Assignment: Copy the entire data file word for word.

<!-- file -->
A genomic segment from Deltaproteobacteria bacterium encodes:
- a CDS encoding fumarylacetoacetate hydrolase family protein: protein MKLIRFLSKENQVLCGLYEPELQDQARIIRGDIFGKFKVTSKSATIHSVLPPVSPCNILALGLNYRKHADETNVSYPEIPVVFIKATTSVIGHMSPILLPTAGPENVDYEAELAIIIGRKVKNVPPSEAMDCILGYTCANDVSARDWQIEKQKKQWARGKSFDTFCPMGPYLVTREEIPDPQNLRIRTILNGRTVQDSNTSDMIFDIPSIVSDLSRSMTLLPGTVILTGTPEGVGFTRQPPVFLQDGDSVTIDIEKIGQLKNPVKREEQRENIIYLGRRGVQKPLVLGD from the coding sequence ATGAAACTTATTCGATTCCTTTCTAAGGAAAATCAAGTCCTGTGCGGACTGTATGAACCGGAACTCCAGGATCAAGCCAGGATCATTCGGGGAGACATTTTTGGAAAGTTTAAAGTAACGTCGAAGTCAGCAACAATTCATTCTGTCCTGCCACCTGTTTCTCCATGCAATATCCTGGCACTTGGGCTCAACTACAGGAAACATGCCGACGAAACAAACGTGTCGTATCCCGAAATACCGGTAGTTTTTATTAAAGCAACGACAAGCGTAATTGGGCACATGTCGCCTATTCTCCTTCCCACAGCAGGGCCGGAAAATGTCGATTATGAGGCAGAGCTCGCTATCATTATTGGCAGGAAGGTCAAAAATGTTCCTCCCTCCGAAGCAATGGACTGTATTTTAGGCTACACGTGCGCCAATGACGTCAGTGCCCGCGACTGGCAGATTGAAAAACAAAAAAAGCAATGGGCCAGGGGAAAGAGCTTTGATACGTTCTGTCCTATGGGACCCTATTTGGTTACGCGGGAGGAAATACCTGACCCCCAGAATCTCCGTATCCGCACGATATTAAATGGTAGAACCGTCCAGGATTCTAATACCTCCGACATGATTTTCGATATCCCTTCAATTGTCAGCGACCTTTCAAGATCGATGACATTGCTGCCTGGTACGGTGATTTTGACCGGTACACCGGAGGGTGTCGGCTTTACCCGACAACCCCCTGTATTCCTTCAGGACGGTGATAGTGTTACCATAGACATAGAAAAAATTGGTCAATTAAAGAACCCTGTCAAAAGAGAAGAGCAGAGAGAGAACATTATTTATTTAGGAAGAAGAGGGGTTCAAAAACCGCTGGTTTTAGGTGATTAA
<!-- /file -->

A genomic segment from Deltaproteobacteria bacterium encodes:
- a CDS encoding fumarylacetoacetate hydrolase family protein: protein MKLIRFLSKENQVLCGLYEPELQDQARIIRGDIFGKFKVTSKSATIHSVLPPVSPCNILALGLNYRKHADETNVSYPEIPVVFIKATTSVIGHMSPILLPTAGPENVDYEAELAIIIGRKVKNVPPSEAMDCILGYTCANDVSARDWQIEKQKKQWARGKSFDTFCPMGPYLVTREEIPDPQNLRIRTILNGRTVQDSNTSDMIFDIPSIVSDLSRSMTLLPGTVILTGTPEGVGFTRQPPVFLQDGDSVTIDIEKIGQLKNPVKREEQRENIIYLGRRGVQKPLVLGD from the coding sequence ATGAAACTTATTCGATTCCTTTCTAAGGAAAATCAAGTCCTGTGCGGACTGTATGAACCGGAACTCCAGGATCAAGCCAGGATCATTCGGGGAGACATTTTTGGAAAGTTTAAAGTAACGTCGAAGTCAGCAACAATTCATTCTGTCCTGCCACCTGTTTCTCCATGCAATATCCTGGCACTTGGGCTCAACTACAGGAAACATGCCGACGAAACAAACGTGTCGTATCCCGAAATACCGGTAGTTTTTATTAAAGCAACGACAAGCGTAATTGGGCACATGTCGCCTATTCTCCTTCCCACAGCAGGGCCGGAAAATGTCGATTATGAGGCAGAGCTCGCTATCATTATTGGCAGGAAGGTCAAAAATGTTCCTCCCTCCGAAGCAATGGACTGTATTTTAGGCTACACGTGCGCCAATGACGTCAGTGCCCGCGACTGGCAGATTGAAAAACAAAAAAAGCAATGGGCCAGGGGAAAGAGCTTTGATACGTTCTGTCCTATGGGACCCTATTTGGTTACGCGGGAGGAAATACCTGACCCCCAGAATCTCCGTATCCGCACGATATTAAATGGTAGAACCGTCCAGGATTCTAATACCTCCGACATGATTTTCGATATCCCTTCAATTGTCAGCGACCTTTCAAGATCGATGACATTGCTGCCTGGTACGGTGATTTTGACCGGTACACCGGAGGGTGTCGGCTTTACCCGACAACCCCCTGTATTCCTTCAGGACGGTGATAGTGTTACCATAGACATAGAAAAAATTGGTCAATTAAAGAACCCTGTCAAAAGAGAAGAGCAGAGAGAGAACATTATTTATTTAGGAAGAAGAGGGGTTCAAAAACCGCTGGTTTTAGGTGATTAA